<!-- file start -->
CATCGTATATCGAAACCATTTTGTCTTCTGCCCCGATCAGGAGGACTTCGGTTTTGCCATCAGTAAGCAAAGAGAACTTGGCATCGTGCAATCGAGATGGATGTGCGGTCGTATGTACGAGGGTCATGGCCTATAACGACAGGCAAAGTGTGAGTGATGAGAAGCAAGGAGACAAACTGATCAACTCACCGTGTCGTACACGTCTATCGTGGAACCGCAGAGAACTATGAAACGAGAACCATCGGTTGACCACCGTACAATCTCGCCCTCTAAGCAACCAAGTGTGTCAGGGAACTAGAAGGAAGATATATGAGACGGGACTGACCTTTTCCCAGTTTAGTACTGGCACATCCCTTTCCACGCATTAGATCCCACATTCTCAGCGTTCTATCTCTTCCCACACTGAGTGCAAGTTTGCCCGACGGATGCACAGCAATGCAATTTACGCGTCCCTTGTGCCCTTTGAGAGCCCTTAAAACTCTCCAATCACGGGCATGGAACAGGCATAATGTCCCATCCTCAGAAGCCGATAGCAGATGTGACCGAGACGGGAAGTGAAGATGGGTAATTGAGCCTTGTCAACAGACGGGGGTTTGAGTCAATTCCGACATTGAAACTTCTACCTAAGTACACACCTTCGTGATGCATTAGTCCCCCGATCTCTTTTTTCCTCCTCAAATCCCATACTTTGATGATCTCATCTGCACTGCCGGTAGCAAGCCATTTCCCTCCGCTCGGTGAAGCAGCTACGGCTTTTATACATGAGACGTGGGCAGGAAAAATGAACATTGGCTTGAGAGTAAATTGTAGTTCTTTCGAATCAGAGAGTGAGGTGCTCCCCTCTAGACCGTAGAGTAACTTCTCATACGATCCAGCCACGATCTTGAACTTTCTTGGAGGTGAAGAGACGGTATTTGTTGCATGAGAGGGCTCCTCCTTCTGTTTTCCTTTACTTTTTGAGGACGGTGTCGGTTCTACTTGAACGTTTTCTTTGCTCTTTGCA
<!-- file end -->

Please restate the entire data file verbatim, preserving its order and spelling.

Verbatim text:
CATCGTATATCGAAACCATTTTGTCTTCTGCCCCGATCAGGAGGACTTCGGTTTTGCCATCAGTAAGCAAAGAGAACTTGGCATCGTGCAATCGAGATGGATGTGCGGTCGTATGTACGAGGGTCATGGCCTATAACGACAGGCAAAGTGTGAGTGATGAGAAGCAAGGAGACAAACTGATCAACTCACCGTGTCGTACACGTCTATCGTGGAACCGCAGAGAACTATGAAACGAGAACCATCGGTTGACCACCGTACAATCTCGCCCTCTAAGCAACCAAGTGTGTCAGGGAACTAGAAGGAAGATATATGAGACGGGACTGACCTTTTCCCAGTTTAGTACTGGCACATCCCTTTCCACGCATTAGATCCCACATTCTCAGCGTTCTATCTCTTCCCACACTGAGTGCAAGTTTGCCCGACGGATGCACAGCAATGCAATTTACGCGTCCCTTGTGCCCTTTGAGAGCCCTTAAAACTCTCCAATCACGGGCATGGAACAGGCATAATGTCCCATCCTCAGAAGCCGATAGCAGATGTGACCGAGACGGGAAGTGAAGATGGGTAATTGAGCCTTGTCAACAGACGGGGGTTTGAGTCAATTCCGACATTGAAACTTCTACCTAAGTACACACCTTCGTGATGCATTAGTCCCCCGATCTCTTTTTTCCTCCTCAAATCCCATACTTTGATGATCTCATCTGCACTGCCGGTAGCAAGCCATTTCCCTCCGCTCGGTGAAGCAGCTACGGCTTTTATACATGAGACGTGGGCAGGAAAAATGAACATTGGCTTGAGAGTAAATTGTAGTTCTTTCGAATCAGAGAGTGAGGTGCTCCCCTCTAGACCGTAGAGTAACTTCTCATACGATCCAGCCACGATCTTGAACTTTCTTGGAGGTGAAGAGACGGTATTTGTTGCATGAGAGGGCTCCTCCTTCTGTTTTCCTTTACTTTTTGAGGACGGTGTCGGTTCTACTTGAACGTTTTCTTTGCTCTTTGCA